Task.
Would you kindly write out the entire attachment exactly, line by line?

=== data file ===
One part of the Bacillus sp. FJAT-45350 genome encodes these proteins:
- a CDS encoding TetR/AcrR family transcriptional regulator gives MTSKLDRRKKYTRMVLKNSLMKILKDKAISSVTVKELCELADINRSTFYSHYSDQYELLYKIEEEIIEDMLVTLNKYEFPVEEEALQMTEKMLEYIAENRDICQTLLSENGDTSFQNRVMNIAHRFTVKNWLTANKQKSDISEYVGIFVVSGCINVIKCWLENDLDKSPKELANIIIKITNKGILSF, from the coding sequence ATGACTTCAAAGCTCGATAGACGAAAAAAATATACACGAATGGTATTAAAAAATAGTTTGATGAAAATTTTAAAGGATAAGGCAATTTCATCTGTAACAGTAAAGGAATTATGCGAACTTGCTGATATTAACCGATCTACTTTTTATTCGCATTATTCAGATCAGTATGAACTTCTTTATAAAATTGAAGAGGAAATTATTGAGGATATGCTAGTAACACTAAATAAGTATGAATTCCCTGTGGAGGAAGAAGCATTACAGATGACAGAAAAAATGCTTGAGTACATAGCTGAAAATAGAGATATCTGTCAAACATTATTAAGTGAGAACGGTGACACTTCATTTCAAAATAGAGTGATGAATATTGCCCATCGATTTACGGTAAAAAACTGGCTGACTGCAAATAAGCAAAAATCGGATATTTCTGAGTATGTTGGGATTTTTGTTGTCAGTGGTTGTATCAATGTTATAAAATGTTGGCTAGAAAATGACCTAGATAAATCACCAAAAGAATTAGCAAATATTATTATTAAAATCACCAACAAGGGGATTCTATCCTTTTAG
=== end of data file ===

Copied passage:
One part of the Bacillus sp. FJAT-45350 genome encodes these proteins:
- a CDS encoding TetR/AcrR family transcriptional regulator gives MTSKLDRRKKYTRMVLKNSLMKILKDKAISSVTVKELCELADINRSTFYSHYSDQYELLYKIEEEIIEDMLVTLNKYEFPVEEEALQMTEKMLEYIAENRDICQTLLSENGDTSFQNRVMNIAHRFTVKNWLTANKQKSDISEYVGIFVVSGCINVIKCWLENDLDKSPKELANIIIKITNKGILSF, from the coding sequence ATGACTTCAAAGCTCGATAGACGAAAAAAATATACACGAATGGTATTAAAAAATAGTTTGATGAAAATTTTAAAGGATAAGGCAATTTCATCTGTAACAGTAAAGGAATTATGCGAACTTGCTGATATTAACCGATCTACTTTTTATTCGCATTATTCAGATCAGTATGAACTTCTTTATAAAATTGAAGAGGAAATTATTGAGGATATGCTAGTAACACTAAATAAGTATGAATTCCCTGTGGAGGAAGAAGCATTACAGATGACAGAAAAAATGCTTGAGTACATAGCTGAAAATAGAGATATCTGTCAAACATTATTAAGTGAGAACGGTGACACTTCATTTCAAAATAGAGTGATGAATATTGCCCATCGATTTACGGTAAAAAACTGGCTGACTGCAAATAAGCAAAAATCGGATATTTCTGAGTATGTTGGGATTTTTGTTGTCAGTGGTTGTATCAATGTTATAAAATGTTGGCTAGAAAATGACCTAGATAAATCACCAAAAGAATTAGCAAATATTATTATTAAAATCACCAACAAGGGGATTCTATCCTTTTAG